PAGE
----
Also, in the other schedule there are a whole range of administrative changes, most of which the joint standing committee agreed on and most of which people in this place and in the wider community agreed on. But, to my disappointment, once again the government have selectively chosen what they will bring forward out of a committee report to legislation in this place.

The joint standing committee worked extremely hard to come up with a range of administrative changes that we think responded to the evidence not only of the Human Rights Commission itself but from people who had dealt with the Human Rights Commission and from people in the wider community who understood how the process should operate. But did the committee, did the parliament and did the government pick up all of the recommendations? No. They had to throw in a few things that were not even on the record during that period of consultation in January and February. That is what worries me. It is again raising expectations, raising the issues and then selectively coming forward with ideas, with recommendations, with which there is not agreement. While, as I said when I started, we will never get full agreement, it probably would be judicious to consider, when moving on such a sensitive piece of legislation, trying to get as much agreement as we can.

As everybody knows, and I will not go over the same information, we reject the change to 'harassment' in the definition of discrimination that has been put forward in this report. We think the words that are in in place—we think the understanding that can be better in place—are already available for the community. We have judicial precedent which points out how the act will work. We have a process now where we believe the various responsibilities of discrimination concerns and aspects of free speech are effectively balanced in this legislation.

In terms of the administrative reforms, the dissenting report is quite clear on the areas which were on record during the legal and constitutional affairs committee which we do not believe effectively fulfil the concerns about administration. There are a number of key issues there which have been covered by other speakers, which I will not go into.

I just want to add something about the process. This is a debate, and I never shy away from having debate and discussion both in this place and in the wider community, but I truly believe there has been a noxious environment created around this issue. The debate has been impacted by various statements by media and by conflicting statements put out there, which has led to more confusion in the community—and in fact not only confusion but fear, distrust and, in some cases, anger.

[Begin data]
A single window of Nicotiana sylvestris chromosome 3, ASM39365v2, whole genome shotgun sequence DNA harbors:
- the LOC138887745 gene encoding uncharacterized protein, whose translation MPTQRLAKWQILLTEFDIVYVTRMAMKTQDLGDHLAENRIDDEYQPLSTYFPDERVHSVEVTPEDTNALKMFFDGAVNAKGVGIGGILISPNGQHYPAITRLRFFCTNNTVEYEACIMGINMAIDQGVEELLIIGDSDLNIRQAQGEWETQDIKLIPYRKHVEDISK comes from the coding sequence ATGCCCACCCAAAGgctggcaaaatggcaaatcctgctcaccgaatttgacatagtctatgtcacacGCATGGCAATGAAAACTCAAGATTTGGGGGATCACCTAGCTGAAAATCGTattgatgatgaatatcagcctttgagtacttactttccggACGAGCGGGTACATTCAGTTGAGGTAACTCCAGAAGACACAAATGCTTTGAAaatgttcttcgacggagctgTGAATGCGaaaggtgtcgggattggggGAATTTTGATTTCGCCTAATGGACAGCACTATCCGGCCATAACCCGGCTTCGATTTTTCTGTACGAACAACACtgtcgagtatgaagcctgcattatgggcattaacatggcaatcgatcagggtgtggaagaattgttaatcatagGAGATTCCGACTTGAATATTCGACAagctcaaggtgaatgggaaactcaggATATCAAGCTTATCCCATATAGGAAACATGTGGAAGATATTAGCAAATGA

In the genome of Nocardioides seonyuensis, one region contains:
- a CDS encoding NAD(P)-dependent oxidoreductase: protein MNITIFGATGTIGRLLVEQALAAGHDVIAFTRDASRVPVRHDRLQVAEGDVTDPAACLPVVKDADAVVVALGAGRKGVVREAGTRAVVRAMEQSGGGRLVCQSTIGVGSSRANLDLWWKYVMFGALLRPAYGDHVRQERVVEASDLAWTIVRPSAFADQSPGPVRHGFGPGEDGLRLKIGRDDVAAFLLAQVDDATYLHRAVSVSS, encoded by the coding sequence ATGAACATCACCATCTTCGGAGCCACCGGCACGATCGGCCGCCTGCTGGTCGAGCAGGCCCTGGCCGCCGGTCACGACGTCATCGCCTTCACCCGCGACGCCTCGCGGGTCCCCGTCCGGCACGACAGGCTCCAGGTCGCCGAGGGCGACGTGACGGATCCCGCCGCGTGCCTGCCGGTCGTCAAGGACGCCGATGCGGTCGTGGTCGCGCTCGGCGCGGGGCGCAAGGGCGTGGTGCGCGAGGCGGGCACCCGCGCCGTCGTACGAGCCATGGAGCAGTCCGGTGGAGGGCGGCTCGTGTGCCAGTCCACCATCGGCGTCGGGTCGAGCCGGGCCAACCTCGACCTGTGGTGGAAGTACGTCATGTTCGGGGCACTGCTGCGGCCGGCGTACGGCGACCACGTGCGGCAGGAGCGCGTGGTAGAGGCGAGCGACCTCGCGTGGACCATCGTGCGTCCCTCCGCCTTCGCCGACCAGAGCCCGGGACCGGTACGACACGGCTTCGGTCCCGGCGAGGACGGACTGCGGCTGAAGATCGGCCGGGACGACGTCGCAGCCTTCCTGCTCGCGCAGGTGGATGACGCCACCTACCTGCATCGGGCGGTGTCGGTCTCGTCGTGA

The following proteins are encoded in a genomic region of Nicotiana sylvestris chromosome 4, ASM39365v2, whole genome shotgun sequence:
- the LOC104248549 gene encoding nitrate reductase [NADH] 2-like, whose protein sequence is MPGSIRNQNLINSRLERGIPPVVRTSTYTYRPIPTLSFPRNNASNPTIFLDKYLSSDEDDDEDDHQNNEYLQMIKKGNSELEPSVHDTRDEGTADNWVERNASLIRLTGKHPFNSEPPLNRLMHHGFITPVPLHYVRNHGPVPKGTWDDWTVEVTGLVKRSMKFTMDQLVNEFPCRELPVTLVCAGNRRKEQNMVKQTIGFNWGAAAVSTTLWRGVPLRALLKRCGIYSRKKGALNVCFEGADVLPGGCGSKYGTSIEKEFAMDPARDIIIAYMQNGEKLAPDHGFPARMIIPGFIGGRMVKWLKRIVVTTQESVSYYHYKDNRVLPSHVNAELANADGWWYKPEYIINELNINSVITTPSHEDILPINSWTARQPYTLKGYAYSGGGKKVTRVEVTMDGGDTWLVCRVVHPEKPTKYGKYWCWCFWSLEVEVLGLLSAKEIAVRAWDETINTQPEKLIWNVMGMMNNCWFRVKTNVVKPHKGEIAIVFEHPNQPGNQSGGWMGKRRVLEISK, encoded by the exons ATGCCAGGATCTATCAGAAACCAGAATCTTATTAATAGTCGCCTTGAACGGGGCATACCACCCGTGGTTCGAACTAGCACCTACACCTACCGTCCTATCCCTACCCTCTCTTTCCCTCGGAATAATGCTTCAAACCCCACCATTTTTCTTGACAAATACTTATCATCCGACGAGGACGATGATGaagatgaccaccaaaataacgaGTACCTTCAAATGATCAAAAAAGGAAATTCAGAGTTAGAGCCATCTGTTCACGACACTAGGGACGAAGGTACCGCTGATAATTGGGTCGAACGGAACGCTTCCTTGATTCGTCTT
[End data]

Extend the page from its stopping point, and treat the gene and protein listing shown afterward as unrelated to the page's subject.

I am saddened that, if we are genuinely going to look at legislation, if we are genuinely going to gather together people who care about an issue and have them have the respect and the trust to exchange issues, this has not been a good process, because people in the community have been given mixed messages. I think that, no matter what happens out of this debate, the issues around the racial discrimination legislation will continue to hound and confuse.

One of the elements that were not picked up by the legal and constitutional affairs committee was a jointly agreed recommendation that talked about the need for more education programs and for more interaction between the commission and the wider community so that there would be clear understanding about what is in the legislation and how it would operate and to remind the community that this system was not put in place as a judicial system; this system was put in place as a mediation and conciliation system. It was a very clear process. In the racial discrimination process, the idea was that, when there was concern or feelings of hurt, people would have the opportunity to come together and to work together to come up with an agreement. This was offered and continues to be offered around issues of an apology and acknowledgement. That was the intent of the system. What we should be doing in this place, with the support of the community and with the support of the commission, is to remind the community that that was the intent. It was not set up to be judicial; it was set up for mediation, and that I think is something we have lost.

Whatever happens in this debate, we need to ensure that there is that community discussion and an awareness and education program and that people can have genuine trust that one thing that should bind us together is a rejection of any element of racial discrimination. That should be the answer that we come up with in this parliament.